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FIRE asks Supreme Court to uphold free speech on public sidewalks

Evangelist Rodney Keister stands with two other men in Harrisburg preaching on the street

Evangelism Mission / Facebook.com

Evangelist Rodney Keister (right) preaches on a street corner in Harrisburg on May 19, 2022. 

Last week, FIRE filed an amicus curiae — “friend of the court” — brief, asking the Supreme Court of the United States to hear a case concerning whether a public university can restrict access to a public sidewalk on its campus. If the Court takes the case, the result will have big implications for campus speech everywhere, not just on public city sidewalks.

Public sidewalks occupy a unique place in the American free speech tradition. Historically, under the First Amendment, public sidewalks, streets, and parks have always been open to free expression. As a result, the Supreme Court has repeatedly held that governments usually cannot limit free speech on public sidewalks. 

Unfortunately, administrators at state-sponsored colleges and universities too often decide to ignore this history and the clear commands of the First Amendment. That’s exactly what happened in this case, Keister v. Bell. 

In Tuscaloosa, Alabama, administrators at the University of Alabama — a state-run school bound by the First Amendment — told Rodney Keister, a traveling Christian evangelist, that he couldn’t speak to students or hand out religious pamphlets on a public city sidewalk. Even though the sidewalk was owned by the city, ran along a public road, and passed in front of several private, non-university buildings, the school argued that the sidewalk was part of the school’s campus because a single university building is located on that block. In the university’s view, this enables it to limit the public’s right to engage in free speech on that sidewalk.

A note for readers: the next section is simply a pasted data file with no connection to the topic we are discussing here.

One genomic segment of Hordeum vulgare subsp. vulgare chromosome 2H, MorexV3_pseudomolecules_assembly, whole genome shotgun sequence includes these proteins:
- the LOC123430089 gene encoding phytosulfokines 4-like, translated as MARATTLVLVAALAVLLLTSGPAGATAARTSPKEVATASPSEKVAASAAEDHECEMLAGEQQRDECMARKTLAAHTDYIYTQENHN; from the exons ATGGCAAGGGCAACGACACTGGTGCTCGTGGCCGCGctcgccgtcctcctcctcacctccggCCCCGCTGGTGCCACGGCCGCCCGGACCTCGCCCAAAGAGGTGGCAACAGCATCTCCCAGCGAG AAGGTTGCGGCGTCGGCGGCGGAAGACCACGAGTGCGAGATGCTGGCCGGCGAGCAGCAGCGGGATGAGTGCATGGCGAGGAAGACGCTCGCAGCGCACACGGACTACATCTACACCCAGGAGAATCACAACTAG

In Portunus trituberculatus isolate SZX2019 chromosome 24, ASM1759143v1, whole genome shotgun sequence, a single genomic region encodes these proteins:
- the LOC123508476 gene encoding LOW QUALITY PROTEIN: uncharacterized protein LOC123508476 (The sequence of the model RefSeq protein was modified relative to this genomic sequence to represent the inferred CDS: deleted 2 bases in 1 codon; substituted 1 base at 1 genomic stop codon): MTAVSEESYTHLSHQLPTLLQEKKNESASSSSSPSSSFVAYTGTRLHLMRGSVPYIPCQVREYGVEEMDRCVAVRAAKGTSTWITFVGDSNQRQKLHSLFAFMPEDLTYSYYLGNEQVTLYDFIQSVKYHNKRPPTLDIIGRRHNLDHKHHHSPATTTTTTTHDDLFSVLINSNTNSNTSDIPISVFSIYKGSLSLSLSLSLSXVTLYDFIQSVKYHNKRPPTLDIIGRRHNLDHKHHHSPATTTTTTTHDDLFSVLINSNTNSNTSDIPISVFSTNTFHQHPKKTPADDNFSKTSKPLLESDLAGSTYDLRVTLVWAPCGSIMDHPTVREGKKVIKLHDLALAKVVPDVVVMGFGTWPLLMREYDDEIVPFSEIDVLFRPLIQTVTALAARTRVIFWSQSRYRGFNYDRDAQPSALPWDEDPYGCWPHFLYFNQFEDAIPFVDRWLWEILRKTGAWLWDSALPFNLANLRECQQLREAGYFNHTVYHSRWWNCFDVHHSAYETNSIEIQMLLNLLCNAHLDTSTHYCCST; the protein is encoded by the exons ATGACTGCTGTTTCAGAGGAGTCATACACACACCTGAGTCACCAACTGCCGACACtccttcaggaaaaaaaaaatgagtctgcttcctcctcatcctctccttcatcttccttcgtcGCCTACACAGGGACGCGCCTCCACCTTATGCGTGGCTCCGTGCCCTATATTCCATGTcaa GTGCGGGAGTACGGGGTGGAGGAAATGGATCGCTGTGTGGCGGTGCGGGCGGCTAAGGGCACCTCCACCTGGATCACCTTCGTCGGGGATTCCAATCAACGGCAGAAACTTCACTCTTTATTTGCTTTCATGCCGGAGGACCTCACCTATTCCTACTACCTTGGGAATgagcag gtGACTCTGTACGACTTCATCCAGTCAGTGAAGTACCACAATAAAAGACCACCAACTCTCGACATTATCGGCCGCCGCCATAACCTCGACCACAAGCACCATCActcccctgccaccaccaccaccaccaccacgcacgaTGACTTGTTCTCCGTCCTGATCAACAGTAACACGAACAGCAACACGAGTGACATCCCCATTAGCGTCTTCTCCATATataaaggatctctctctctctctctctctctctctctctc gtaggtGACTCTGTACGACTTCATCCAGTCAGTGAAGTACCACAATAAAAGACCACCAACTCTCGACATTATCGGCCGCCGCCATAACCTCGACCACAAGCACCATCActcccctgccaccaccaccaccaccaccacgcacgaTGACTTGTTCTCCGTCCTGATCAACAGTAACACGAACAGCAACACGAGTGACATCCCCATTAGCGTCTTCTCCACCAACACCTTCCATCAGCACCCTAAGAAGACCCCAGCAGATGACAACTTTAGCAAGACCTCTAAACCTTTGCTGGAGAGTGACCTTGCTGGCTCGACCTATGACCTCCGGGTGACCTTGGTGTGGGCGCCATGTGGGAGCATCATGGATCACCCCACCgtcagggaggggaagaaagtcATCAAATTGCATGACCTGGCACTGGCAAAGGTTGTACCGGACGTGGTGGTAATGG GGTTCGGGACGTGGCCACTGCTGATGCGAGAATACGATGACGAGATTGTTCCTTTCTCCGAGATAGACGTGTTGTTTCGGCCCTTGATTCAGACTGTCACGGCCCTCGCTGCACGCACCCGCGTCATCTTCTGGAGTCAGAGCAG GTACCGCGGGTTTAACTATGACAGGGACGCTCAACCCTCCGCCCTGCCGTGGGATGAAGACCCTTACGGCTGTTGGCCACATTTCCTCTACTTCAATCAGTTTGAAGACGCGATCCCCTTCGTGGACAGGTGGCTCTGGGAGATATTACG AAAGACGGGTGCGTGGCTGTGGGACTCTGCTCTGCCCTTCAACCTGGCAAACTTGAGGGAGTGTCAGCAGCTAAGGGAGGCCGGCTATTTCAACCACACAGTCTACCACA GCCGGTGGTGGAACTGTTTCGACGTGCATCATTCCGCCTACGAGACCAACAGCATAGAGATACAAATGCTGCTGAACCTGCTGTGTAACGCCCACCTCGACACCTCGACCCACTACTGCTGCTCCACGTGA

Amazingly, despite several other federal courts of appeals holding that universities cannot restrict speech under similar circumstances, the U.S. Court of Appeals for the Eleventh Circuit sided with the university. The court held that not only can public universities limit free speech on campus sidewalks, but they can also limit free speech on public city sidewalks so long as they pass in front of a single campus building.

The Eleventh Circuit’s holding is doubly wrong. 

Today, many administrators treat their campuses as fiefdoms, their students as peons, and non-students like Mr. Keister as invading ants.

Not only can government actors, including public institutions like the University of Alabama, not restrict speech on city sidewalks, but they also cannot restrict free speech on campus sidewalks — or campus green areas and public spaces, for that matter. As the Supreme Court held in the 1972 case of Healy v. James, “state colleges and universities are not enclaves immune from the sweep of the First Amendment.” FIRE has worked for decades to remind students, administrators, courts, legislators, and the general public of this long-established law.